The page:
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3 of 3 people found the following review helpful By M. Bach on 4 Aug. 2008
Format: Paperback
Strength Training Anatomy is set out in a style that is very easy to read, each chapter detailing a new body part and within it a detailed list of some of the more popular exercises and how to perform them. By saying popular, I really mean the more traditional exercises using fixed resistance machines, dumbells and barbells. My POV is that it is very much old school - you can tell that by the illustrations of the guy in the 80's striped bodybuilding pants. If you are looking for educational material on functional strength and core strength which is very much in vogue and correctly so, then this book is not perhaps what you are looking for. Instead I would highly recommend this book as a text book and point of reference for all practitioners that prescribe exercise routines and those that are learnig about the anatomy of the skeletal and muscular systems. Other interested exercise enthusiasts will get a great foundation knowledge on the traditional exercises to learn.
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2 of 2 people found the following review helpful By Tami Brady TOP 1000 REVIEWER on 15 Feb. 2008
Format: Paperback
Sometimes, I get frustrated when exercising. I know that a little strength training is supposed to be good for my bones while promoting weight loss. Unfortunately, I usually only have half a clue about what I'm doing. Thus, much of my workout is spent worrying whether I'm doing the movements correctly, hoping I don't hurt myself, and wishing I had a personal trainer to tell me what to do.

Strength Training Anatomy is definitely a better alternative. This book includes 15 different strength training exercises (free weights and resistance), focusing on the arms, shoulders, chest, back, legs, and buttocks. The proper range of motion is illustrated for each exercise (including variations) with the particular muscle groups highlighted in full colour. Both male and female body types are shown. The text also includes special features about common injuries: what causes these problems and how to avoid them.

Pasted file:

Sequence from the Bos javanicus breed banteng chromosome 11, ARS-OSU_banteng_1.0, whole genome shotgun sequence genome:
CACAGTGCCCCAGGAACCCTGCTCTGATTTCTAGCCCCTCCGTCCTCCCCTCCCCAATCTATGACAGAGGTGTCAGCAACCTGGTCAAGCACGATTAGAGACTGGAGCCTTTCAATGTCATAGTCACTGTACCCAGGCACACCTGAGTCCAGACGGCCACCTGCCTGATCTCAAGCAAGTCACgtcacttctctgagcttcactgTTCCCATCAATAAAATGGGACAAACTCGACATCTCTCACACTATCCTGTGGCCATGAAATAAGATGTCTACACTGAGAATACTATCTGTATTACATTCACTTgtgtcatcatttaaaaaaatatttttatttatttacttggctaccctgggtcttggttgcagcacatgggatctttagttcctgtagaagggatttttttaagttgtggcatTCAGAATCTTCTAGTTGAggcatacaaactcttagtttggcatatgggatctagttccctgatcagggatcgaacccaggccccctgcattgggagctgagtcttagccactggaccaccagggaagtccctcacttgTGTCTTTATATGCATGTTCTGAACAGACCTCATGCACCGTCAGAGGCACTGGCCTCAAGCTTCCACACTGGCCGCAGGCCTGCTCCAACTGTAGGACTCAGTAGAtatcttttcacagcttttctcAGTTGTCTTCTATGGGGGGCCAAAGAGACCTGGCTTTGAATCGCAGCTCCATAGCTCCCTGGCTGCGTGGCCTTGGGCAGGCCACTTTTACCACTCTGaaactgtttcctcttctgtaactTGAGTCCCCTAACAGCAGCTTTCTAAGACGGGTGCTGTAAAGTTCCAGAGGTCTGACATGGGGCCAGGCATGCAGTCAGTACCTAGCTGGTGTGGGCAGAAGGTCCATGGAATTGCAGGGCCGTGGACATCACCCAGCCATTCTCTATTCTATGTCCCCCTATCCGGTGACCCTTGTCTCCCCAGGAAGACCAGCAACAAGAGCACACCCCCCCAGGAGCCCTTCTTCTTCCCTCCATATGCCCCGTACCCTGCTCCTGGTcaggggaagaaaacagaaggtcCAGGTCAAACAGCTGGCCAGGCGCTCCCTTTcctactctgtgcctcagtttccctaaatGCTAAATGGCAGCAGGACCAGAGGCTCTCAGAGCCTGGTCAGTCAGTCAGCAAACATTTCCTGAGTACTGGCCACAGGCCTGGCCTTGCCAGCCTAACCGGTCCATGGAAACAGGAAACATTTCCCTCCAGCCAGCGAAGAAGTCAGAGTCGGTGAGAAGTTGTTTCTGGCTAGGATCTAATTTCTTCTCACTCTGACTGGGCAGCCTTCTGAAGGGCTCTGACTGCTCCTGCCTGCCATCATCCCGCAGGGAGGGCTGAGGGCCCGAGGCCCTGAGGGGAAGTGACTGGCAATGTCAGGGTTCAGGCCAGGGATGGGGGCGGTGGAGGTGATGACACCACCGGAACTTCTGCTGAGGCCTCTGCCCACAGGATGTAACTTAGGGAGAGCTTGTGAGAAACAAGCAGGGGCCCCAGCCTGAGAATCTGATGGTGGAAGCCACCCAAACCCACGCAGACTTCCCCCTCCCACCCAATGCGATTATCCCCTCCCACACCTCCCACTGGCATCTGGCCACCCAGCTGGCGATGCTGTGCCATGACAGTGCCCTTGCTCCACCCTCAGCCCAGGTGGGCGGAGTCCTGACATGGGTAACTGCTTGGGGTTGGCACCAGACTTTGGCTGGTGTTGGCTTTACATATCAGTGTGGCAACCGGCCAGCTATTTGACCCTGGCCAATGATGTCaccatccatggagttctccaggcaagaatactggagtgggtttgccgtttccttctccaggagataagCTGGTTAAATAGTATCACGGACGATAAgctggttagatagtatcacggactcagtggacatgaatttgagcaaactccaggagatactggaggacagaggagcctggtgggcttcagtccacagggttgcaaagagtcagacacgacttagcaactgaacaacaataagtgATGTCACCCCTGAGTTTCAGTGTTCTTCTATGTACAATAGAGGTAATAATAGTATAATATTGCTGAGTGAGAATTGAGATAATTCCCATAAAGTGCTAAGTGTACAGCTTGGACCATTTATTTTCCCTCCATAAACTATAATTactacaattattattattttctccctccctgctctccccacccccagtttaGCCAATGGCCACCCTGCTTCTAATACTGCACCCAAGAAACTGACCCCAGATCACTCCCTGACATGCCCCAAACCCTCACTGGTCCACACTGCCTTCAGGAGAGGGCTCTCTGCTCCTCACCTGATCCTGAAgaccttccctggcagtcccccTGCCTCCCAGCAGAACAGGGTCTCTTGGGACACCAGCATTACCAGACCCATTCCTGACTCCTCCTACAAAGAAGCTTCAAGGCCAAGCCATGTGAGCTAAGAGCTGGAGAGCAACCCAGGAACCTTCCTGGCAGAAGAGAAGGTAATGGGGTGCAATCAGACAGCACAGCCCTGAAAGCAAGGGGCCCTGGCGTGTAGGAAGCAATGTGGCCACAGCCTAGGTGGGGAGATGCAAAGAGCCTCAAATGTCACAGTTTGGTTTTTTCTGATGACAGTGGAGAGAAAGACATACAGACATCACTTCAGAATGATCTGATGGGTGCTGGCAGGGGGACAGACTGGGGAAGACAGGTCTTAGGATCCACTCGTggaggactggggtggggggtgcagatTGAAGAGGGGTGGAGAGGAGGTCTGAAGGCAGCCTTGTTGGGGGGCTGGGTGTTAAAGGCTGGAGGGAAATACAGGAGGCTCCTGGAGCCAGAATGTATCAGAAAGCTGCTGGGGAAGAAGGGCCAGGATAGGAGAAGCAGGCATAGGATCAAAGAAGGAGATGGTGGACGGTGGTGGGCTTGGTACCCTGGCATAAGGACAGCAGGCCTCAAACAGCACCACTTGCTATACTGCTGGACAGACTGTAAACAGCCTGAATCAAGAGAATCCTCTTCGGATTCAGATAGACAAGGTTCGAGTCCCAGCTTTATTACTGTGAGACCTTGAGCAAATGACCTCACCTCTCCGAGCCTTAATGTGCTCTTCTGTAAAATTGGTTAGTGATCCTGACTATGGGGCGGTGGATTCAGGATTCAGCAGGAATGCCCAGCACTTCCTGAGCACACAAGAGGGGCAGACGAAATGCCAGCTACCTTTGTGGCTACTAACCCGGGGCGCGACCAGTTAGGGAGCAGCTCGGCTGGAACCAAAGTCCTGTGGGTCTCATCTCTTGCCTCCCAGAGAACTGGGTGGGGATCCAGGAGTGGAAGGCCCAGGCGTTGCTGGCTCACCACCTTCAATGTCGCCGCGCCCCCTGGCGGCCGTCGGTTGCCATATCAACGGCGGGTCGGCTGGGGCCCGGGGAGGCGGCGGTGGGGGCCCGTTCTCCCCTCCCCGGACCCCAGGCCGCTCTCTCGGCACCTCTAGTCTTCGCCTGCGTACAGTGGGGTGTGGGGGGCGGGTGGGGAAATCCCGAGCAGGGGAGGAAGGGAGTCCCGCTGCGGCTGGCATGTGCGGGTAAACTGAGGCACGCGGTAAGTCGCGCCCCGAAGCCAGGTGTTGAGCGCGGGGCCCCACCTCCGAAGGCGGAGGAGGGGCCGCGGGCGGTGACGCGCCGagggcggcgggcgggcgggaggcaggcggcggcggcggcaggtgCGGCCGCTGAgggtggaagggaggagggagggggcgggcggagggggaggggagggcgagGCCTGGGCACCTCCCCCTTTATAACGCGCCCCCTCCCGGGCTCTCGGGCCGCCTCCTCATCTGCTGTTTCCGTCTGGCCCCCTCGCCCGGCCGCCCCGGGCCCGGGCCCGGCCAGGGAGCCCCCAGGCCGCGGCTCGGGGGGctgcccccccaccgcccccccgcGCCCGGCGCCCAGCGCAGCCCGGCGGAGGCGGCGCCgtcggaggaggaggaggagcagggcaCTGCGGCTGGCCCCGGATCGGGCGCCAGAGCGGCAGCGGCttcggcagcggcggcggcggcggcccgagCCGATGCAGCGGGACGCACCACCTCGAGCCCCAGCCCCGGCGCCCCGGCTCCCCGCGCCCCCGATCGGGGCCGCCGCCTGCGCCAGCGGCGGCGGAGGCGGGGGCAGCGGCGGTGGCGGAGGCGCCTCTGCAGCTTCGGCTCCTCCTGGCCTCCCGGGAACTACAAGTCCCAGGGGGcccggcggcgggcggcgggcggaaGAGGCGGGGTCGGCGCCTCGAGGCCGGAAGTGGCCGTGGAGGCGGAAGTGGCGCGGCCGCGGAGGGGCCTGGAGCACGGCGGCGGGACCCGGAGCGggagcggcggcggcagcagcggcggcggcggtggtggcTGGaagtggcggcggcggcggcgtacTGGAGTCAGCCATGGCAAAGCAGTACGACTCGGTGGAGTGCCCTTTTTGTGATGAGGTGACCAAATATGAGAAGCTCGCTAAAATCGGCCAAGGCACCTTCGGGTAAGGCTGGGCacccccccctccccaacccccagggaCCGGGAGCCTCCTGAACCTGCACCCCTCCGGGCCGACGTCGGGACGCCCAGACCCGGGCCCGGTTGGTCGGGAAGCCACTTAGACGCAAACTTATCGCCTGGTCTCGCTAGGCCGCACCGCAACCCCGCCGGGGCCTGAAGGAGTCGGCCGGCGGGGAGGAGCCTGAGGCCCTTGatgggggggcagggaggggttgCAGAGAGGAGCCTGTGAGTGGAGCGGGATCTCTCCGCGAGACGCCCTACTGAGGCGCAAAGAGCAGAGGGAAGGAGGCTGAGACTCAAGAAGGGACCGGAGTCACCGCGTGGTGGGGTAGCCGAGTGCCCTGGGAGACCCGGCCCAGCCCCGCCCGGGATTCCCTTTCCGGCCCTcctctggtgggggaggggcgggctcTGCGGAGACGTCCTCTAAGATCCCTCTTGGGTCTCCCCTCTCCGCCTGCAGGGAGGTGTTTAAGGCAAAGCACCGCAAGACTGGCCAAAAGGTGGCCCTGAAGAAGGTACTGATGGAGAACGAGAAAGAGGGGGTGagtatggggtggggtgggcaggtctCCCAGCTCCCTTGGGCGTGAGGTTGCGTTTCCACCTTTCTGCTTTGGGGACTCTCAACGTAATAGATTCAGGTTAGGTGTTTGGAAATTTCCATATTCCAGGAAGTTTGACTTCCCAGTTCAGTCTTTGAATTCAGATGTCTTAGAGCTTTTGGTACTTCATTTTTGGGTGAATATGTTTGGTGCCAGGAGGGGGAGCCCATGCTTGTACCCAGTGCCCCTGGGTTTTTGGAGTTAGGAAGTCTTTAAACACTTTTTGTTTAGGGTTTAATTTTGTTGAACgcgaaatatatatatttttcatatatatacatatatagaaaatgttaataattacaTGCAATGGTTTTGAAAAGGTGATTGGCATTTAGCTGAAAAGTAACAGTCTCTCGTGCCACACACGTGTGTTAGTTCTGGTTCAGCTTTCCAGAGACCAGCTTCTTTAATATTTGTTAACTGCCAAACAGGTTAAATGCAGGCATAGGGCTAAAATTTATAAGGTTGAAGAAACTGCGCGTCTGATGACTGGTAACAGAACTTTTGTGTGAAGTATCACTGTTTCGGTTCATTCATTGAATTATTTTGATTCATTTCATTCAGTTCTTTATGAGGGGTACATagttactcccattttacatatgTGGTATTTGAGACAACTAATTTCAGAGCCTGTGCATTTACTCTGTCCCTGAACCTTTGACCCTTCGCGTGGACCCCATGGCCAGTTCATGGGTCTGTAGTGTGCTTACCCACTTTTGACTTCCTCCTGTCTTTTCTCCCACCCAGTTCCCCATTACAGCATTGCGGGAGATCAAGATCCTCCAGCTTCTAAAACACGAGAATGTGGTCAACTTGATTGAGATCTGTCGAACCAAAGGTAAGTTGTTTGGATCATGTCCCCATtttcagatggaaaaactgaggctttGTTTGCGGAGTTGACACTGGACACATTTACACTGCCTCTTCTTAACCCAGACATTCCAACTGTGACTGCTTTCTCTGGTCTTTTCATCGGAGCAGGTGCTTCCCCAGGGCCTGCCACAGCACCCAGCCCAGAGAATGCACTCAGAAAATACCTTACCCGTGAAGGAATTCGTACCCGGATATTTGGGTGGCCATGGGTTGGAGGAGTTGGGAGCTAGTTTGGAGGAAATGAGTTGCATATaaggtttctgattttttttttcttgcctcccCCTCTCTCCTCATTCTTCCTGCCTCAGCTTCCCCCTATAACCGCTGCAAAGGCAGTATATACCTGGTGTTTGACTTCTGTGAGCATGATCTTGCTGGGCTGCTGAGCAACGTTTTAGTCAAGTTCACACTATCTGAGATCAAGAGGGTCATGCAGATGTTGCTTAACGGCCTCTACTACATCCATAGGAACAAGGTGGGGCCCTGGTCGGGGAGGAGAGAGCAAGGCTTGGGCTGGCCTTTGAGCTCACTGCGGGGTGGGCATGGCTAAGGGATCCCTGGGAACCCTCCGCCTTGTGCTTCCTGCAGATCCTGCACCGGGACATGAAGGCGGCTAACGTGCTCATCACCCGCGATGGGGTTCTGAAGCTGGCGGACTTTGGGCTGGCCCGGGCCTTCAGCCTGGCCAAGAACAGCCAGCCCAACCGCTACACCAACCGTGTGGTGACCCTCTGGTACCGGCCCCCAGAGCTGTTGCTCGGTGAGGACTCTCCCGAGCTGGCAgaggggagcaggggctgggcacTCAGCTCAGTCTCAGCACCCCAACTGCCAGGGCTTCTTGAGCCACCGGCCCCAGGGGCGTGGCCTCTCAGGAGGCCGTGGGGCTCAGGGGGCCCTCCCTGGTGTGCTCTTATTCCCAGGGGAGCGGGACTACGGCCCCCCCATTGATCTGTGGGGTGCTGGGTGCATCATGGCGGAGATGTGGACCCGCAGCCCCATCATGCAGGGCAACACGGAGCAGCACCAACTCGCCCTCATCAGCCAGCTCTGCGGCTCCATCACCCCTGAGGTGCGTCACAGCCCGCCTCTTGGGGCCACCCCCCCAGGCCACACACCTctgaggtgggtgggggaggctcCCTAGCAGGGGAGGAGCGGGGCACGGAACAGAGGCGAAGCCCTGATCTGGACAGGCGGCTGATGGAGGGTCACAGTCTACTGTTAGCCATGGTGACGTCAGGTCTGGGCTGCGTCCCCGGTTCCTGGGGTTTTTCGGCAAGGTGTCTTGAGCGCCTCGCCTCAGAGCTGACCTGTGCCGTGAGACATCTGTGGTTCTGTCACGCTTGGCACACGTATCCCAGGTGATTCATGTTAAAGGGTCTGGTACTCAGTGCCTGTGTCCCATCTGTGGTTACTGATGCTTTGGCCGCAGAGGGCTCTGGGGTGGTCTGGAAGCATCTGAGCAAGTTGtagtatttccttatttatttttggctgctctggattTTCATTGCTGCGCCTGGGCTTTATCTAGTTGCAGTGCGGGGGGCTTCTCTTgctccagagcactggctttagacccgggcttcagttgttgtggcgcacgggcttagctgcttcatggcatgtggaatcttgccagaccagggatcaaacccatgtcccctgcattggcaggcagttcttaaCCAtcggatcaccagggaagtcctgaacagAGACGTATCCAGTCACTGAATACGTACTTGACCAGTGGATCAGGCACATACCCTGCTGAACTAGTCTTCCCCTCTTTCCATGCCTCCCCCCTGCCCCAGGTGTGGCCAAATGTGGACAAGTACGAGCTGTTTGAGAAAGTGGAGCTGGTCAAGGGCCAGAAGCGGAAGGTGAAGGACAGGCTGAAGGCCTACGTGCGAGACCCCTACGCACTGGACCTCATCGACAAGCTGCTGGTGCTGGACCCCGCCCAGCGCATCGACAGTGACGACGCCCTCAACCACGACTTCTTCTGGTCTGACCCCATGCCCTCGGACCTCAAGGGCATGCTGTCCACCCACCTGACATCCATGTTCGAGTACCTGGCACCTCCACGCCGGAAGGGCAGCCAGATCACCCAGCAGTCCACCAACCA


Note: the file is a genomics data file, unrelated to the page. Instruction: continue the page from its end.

Now, when working out, I am far more confident. I know which muscle groups are supposed to be in motion. I know how to avoid potential injury dangers. I even have an understanding of how to adapt these exercises to best suit my body form and abilities.
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11 of 12 people found the following review helpful By Big Ham on 19 Feb. 2007
Format: Paperback Verified Purchase
Im not a bodybuilder. Im not a fitness freak. Im not anything you would call an athlete. But this book is cracking. It is divided into sections reflective of body parts (i.e. Arms/Chest/Shoulders/Back/Legs). Its easy to read and digest and the best part of this book are the illustrations. The detail is brilliant and the reader is in no doubt as to what areas the exercise is focusing.
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10 of 11 people found the following review helpful By A Customer on 23 Dec. 2005
Format: Paperback
This book is practically perfect in telling you how to increase muscle size and strength.
Split into chapters of arms, shoulders, chest, legs, buttocks, abs, chest and back it shows clearly which exercises and weight lifting does to your body.
The diagrams couldn't be clearer as well. They are perfect as they show you exactly what muscles are being worked and how many reps to do.
There are also sections on what not to do and how it could cause injury.
overall the best book on the subject as it shows you exactly what to do and what results to expect. Couldnt be better.